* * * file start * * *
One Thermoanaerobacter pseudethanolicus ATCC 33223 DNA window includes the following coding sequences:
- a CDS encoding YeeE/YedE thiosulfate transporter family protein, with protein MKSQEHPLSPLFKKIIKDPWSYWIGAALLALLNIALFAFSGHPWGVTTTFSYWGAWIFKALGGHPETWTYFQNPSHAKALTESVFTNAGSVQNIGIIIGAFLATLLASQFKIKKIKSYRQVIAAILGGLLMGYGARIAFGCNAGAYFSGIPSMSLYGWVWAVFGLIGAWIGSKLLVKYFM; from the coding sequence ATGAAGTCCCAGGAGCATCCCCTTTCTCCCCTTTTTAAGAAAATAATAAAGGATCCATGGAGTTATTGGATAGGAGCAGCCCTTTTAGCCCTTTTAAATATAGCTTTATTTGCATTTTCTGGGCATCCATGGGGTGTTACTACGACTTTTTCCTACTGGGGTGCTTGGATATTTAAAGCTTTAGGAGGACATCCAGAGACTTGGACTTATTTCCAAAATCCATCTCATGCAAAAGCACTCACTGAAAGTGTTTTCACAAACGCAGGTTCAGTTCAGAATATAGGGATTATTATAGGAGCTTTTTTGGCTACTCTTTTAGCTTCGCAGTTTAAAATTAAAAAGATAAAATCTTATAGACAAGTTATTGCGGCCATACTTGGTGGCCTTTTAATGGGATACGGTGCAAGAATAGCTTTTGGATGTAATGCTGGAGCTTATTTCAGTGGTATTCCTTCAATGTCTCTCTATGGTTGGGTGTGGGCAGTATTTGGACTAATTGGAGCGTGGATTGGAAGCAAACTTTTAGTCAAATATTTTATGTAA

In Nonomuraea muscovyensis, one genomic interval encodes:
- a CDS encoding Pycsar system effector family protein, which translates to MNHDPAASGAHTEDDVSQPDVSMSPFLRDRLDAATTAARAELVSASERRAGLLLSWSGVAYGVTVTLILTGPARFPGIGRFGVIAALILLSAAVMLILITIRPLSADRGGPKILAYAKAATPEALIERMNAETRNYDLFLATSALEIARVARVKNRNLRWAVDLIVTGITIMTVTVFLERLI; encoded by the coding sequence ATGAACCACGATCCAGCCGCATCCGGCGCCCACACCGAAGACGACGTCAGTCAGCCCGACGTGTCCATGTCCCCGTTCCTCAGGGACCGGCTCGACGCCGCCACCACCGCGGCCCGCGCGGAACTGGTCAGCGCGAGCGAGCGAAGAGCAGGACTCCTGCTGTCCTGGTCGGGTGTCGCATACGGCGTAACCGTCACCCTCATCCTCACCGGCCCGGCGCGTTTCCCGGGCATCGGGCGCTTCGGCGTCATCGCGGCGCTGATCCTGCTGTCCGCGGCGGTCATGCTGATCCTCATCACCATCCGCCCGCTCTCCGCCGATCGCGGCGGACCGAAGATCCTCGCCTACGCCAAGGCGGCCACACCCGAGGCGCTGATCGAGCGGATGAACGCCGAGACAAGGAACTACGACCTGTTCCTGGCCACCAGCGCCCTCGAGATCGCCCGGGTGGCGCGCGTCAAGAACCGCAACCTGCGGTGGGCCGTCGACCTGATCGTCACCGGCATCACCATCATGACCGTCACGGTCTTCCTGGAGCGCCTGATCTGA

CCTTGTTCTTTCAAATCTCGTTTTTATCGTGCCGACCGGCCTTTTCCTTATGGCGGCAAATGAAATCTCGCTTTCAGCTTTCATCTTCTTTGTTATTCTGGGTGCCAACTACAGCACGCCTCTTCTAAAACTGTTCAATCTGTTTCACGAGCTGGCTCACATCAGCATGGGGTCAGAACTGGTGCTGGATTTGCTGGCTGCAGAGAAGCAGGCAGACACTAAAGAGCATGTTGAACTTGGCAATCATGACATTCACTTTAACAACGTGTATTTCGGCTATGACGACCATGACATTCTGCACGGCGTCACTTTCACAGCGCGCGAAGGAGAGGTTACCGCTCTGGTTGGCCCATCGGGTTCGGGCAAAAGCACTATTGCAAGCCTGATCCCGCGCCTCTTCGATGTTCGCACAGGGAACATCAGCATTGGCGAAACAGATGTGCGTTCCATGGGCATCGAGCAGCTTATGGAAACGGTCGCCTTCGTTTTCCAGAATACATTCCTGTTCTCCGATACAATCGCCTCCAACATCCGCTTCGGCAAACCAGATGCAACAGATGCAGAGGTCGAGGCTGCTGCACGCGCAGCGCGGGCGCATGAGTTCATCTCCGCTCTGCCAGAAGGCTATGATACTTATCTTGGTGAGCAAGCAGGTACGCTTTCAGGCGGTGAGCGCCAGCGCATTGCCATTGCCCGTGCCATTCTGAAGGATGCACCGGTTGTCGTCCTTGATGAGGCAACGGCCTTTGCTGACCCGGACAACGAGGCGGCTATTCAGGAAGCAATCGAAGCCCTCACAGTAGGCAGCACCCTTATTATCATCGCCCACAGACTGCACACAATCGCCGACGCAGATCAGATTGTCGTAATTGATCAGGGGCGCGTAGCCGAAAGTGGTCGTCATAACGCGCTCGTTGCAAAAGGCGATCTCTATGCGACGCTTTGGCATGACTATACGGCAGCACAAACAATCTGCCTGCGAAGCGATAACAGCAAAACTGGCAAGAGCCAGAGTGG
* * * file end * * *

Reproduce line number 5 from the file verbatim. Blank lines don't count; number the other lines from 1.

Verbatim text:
CCTTGTTCTTTCAAATCTCGTTTTTATCGTGCCGACCGGCCTTTTCCTTATGGCGGCAAATGAAATCTCGCTTTCAGCTTTCATCTTCTTTGTTATTCTGGGTGCCAACTACAGCACGCCTCTTCTAAAACTGTTCAATCTGTTTCACGAGCTGGCTCACATCAGCATGGGGTCAGAACTGGTGCTGGATTTGCTGGCTGCAGAGAAGCAGGCAGACACTAAAGAGCATGTTGAACTTGGCAATCATGACATTCACTTTAACAACGTGTATTTCGGCTATGACGACCATGACATTCTGCACGGCGTCACTTTCACAGCGCGCGAAGGAGAGGTTACCGCTCTGGTTGGCCCATCGGGTTCGGGCAAAAGCACTATTGCAAGCCTGATCCCGCGCCTCTTCGATGTTCGCACAGGGAACATCAGCATTGGCGAAACAGATGTGCGTTCCATGGGCATCGAGCAGCTTATGGAAACGGTCGCCTTCGTTTTCCAGAATACATTCCTGTTCTCCGATACAATCGCCTCCAACATCCGCTTCGGCAAACCAGATGCAACAGATGCAGAGGTCGAGGCTGCTGCACGCGCAGCGCGGGCGCATGAGTTCATCTCCGCTCTGCCAGAAGGCTATGATACTTATCTTGGTGAGCAAGCAGGTACGCTTTCAGGCGGTGAGCGCCAGCGCATTGCCATTGCCCGTGCCATTCTGAAGGATGCACCGGTTGTCGTCCTTGATGAGGCAACGGCCTTTGCTGACCCGGACAACGAGGCGGCTATTCAGGAAGCAATCGAAGCCCTCACAGTAGGCAGCACCCTTATTATCATCGCCCACAGACTGCACACAATCGCCGACGCAGATCAGATTGTCGTAATTGATCAGGGGCGCGTAGCCGAAAGTGGTCGTCATAACGCGCTCGTTGCAAAAGGCGATCTCTATGCGACGCTTTGGCATGACTATACGGCAGCACAAACAATCTGCCTGCGAAGCGATAACAGCAAAACTGGCAAGAGCCAGAGTGG